Adam Smith (c. 16 June 1723 N.S. (c. 5 June 1723 O.S.) – 17 July 1790) was a Scottish economist, philosopher and author as well a moral philosopher, a pioneer of political economy and a key figure during the Scottish Enlightenment era. Smith is best known for two classic works: An Inquiry into the Nature and Causes of the Wealth of Nations (1776) and The Theory of Moral Sentiments (1759). The former, usually abbreviated as The Wealth of Nations, is considered his magnum opus and the first modern work of economics.
Smith studied social philosophy at the University of Glasgow and at Balliol College, Oxford, where he was one of the first students to benefit from scholarships set up by fellow Scot, John Snell. After graduating, he delivered a successful series of public lectures at Edinburgh, leading him to collaborate with David Hume during the Scottish Enlightenment. Smith obtained a professorship at Glasgow teaching moral philosophy, and during this time he wrote and published The Theory of Moral Sentiments. In his later life, he took a tutoring position that allowed him to travel throughout Europe, where he met other intellectual leaders of his day.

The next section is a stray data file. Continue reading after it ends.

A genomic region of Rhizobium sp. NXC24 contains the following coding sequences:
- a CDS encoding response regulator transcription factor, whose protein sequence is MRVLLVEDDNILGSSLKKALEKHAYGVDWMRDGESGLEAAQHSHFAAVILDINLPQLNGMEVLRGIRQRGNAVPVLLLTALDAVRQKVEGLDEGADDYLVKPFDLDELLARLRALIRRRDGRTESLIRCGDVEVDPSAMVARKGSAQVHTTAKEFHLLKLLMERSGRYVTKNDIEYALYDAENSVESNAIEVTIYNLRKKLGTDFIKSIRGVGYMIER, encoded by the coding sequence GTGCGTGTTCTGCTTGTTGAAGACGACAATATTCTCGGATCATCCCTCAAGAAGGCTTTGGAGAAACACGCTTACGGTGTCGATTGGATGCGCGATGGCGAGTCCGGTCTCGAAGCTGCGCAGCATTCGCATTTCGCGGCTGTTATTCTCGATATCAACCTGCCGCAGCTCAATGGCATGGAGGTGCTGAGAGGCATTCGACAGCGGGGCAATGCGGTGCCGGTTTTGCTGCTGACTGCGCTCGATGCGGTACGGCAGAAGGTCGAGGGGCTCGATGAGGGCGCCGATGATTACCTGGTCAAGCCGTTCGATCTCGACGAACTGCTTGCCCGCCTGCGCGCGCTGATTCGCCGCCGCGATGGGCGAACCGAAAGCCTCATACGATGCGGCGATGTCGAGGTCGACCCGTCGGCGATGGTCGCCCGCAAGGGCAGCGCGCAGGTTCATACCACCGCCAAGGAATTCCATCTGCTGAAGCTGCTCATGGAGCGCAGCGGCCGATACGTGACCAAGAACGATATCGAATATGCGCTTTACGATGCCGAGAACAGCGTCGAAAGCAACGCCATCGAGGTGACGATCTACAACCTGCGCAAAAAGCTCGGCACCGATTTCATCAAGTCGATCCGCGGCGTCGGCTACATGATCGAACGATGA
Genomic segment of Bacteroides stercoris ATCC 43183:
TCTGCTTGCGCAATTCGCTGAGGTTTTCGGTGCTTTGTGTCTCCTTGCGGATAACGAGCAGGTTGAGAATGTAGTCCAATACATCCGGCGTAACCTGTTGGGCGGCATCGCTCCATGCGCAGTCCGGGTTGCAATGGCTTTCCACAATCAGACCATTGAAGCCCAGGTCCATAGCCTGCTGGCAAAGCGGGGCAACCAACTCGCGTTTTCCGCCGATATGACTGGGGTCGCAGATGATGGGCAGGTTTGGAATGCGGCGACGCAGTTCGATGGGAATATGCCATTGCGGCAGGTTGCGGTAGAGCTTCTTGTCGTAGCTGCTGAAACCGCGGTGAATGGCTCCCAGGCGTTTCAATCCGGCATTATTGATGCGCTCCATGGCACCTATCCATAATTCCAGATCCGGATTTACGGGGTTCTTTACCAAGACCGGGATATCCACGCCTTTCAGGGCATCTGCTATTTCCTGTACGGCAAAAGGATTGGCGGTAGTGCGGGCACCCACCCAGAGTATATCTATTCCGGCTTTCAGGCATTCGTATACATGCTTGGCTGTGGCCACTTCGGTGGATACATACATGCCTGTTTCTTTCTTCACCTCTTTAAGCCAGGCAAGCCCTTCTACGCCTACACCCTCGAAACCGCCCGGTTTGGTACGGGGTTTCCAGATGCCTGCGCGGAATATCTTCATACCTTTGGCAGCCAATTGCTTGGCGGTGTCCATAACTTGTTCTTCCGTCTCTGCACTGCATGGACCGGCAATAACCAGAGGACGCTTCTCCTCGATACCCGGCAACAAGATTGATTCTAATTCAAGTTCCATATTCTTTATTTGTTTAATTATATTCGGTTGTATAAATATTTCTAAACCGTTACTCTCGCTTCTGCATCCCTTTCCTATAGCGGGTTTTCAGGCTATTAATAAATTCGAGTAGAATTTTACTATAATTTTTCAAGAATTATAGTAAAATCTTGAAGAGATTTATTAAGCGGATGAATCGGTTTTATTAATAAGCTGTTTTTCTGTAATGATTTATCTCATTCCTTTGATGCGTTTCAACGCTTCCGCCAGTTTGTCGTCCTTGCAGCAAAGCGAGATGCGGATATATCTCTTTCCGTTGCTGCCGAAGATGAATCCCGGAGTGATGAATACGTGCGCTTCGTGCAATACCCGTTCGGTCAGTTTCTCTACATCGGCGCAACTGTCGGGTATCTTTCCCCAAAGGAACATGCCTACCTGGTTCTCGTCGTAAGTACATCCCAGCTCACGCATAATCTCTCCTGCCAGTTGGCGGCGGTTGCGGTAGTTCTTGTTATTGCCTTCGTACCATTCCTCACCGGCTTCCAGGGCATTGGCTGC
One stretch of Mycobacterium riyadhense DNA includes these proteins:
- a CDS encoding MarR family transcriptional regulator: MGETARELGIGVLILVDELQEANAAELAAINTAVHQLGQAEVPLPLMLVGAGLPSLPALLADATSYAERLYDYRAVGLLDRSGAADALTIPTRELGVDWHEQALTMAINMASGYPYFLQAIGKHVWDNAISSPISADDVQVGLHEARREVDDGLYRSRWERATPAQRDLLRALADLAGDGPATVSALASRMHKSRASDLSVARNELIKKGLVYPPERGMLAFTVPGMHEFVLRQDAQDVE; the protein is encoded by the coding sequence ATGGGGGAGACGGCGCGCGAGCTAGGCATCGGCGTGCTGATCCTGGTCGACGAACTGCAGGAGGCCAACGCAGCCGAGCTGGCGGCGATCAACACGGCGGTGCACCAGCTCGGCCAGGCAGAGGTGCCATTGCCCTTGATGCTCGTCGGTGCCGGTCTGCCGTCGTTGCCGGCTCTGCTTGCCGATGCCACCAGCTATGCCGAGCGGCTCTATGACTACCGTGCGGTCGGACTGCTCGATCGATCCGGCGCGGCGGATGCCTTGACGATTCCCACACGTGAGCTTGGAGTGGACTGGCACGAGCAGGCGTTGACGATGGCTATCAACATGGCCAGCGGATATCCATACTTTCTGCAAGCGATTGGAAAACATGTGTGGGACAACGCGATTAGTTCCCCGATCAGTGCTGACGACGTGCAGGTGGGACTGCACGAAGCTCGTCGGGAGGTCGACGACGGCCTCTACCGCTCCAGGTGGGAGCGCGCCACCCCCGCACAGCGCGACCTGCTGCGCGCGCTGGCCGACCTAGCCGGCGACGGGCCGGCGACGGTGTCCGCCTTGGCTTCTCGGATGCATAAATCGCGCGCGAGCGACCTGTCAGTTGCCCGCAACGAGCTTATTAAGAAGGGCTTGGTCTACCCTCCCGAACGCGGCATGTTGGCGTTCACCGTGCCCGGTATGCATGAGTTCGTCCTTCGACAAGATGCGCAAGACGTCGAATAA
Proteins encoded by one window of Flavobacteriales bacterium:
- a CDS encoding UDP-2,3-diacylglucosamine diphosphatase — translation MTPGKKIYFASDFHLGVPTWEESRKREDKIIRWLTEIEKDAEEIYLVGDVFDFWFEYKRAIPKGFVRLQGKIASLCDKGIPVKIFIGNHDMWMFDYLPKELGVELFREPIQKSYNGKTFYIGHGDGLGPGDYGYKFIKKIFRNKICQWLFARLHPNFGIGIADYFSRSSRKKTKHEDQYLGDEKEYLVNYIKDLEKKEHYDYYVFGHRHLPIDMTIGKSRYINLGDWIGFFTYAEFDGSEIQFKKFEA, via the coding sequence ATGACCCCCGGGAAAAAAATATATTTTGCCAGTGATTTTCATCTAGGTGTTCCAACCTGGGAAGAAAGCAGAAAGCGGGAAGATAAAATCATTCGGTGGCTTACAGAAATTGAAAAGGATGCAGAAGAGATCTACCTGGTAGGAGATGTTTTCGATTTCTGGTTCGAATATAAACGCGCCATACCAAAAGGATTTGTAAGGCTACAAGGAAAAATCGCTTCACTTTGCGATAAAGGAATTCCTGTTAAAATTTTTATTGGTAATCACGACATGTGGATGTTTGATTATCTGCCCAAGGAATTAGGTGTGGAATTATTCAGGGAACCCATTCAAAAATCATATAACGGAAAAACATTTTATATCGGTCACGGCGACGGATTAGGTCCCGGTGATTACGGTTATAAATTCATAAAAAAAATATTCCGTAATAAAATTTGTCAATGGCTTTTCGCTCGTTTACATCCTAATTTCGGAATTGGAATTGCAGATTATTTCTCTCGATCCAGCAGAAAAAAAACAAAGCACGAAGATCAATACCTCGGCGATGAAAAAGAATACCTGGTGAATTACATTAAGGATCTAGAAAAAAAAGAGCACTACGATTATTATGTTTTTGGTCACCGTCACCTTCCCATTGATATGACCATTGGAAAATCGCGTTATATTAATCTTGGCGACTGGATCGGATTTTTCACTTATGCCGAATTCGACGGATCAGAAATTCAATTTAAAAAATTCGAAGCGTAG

Smith laid the foundations of classical free market economic theory. The Wealth of Nations was a precursor to the modern academic discipline of economics. In this and other works, he developed the concept of division of labor and expounded upon how rational self-interest and competition can lead to economic prosperity. Smith was controversial in his own day and his general approach and writing style were often satirized by Tory writers in the moralizing tradition of William Hogarth and Jonathan Swift. In 2005, The Wealth of Nations was named among the 100 Best Scottish Books of all time. The minor planet 12838 Adamsmith was named in his memory.
This article is derived from the English Wikipedia article "Adam Smith" as of 17 Jul 2018, which is released under the Creative Commons Attribution-Share-Alike License 3.0.